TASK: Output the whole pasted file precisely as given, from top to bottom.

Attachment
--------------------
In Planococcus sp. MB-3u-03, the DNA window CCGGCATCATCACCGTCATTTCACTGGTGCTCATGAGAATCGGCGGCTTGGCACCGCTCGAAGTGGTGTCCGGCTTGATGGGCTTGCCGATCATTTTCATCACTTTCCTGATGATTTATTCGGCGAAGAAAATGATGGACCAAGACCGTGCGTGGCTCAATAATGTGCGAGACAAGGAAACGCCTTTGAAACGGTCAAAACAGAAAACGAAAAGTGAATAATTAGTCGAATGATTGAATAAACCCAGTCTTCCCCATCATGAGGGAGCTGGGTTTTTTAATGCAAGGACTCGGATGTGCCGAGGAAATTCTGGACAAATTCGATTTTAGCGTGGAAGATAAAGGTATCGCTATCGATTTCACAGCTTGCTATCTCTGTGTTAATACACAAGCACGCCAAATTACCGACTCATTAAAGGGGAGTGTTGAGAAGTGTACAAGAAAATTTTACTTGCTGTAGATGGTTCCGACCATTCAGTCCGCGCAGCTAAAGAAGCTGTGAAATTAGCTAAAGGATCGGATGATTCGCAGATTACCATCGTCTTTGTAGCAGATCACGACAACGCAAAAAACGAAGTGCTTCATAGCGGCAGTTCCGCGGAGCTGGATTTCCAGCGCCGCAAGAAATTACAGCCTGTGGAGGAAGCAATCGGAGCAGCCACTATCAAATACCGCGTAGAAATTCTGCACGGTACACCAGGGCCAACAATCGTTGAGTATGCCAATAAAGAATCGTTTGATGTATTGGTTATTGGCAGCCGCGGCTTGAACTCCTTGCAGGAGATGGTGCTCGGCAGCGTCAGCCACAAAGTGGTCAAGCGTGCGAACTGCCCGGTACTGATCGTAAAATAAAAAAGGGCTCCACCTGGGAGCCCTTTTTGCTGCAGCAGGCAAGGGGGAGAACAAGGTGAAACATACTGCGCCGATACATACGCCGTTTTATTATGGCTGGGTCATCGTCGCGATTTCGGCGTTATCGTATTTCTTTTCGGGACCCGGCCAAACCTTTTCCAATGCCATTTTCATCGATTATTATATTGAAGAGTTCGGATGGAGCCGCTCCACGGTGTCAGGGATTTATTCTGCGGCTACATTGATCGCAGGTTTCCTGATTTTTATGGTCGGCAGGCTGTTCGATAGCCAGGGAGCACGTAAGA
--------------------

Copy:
In Planococcus sp. MB-3u-03, the DNA window CCGGCATCATCACCGTCATTTCACTGGTGCTCATGAGAATCGGCGGCTTGGCACCGCTCGAAGTGGTGTCCGGCTTGATGGGCTTGCCGATCATTTTCATCACTTTCCTGATGATTTATTCGGCGAAGAAAATGATGGACCAAGACCGTGCGTGGCTCAATAATGTGCGAGACAAGGAAACGCCTTTGAAACGGTCAAAACAGAAAACGAAAAGTGAATAATTAGTCGAATGATTGAATAAACCCAGTCTTCCCCATCATGAGGGAGCTGGGTTTTTTAATGCAAGGACTCGGATGTGCCGAGGAAATTCTGGACAAATTCGATTTTAGCGTGGAAGATAAAGGTATCGCTATCGATTTCACAGCTTGCTATCTCTGTGTTAATACACAAGCACGCCAAATTACCGACTCATTAAAGGGGAGTGTTGAGAAGTGTACAAGAAAATTTTACTTGCTGTAGATGGTTCCGACCATTCAGTCCGCGCAGCTAAAGAAGCTGTGAAATTAGCTAAAGGATCGGATGATTCGCAGATTACCATCGTCTTTGTAGCAGATCACGACAACGCAAAAAACGAAGTGCTTCATAGCGGCAGTTCCGCGGAGCTGGATTTCCAGCGCCGCAAGAAATTACAGCCTGTGGAGGAAGCAATCGGAGCAGCCACTATCAAATACCGCGTAGAAATTCTGCACGGTACACCAGGGCCAACAATCGTTGAGTATGCCAATAAAGAATCGTTTGATGTATTGGTTATTGGCAGCCGCGGCTTGAACTCCTTGCAGGAGATGGTGCTCGGCAGCGTCAGCCACAAAGTGGTCAAGCGTGCGAACTGCCCGGTACTGATCGTAAAATAAAAAAGGGCTCCACCTGGGAGCCCTTTTTGCTGCAGCAGGCAAGGGGGAGAACAAGGTGAAACATACTGCGCCGATACATACGCCGTTTTATTATGGCTGGGTCATCGTCGCGATTTCGGCGTTATCGTATTTCTTTTCGGGACCCGGCCAAACCTTTTCCAATGCCATTTTCATCGATTATTATATTGAAGAGTTCGGATGGAGCCGCTCCACGGTGTCAGGGATTTATTCTGCGGCTACATTGATCGCAGGTTTCCTGATTTTTATGGTCGGCAGGCTGTTCGATAGCCAGGGAGCACGTAAGA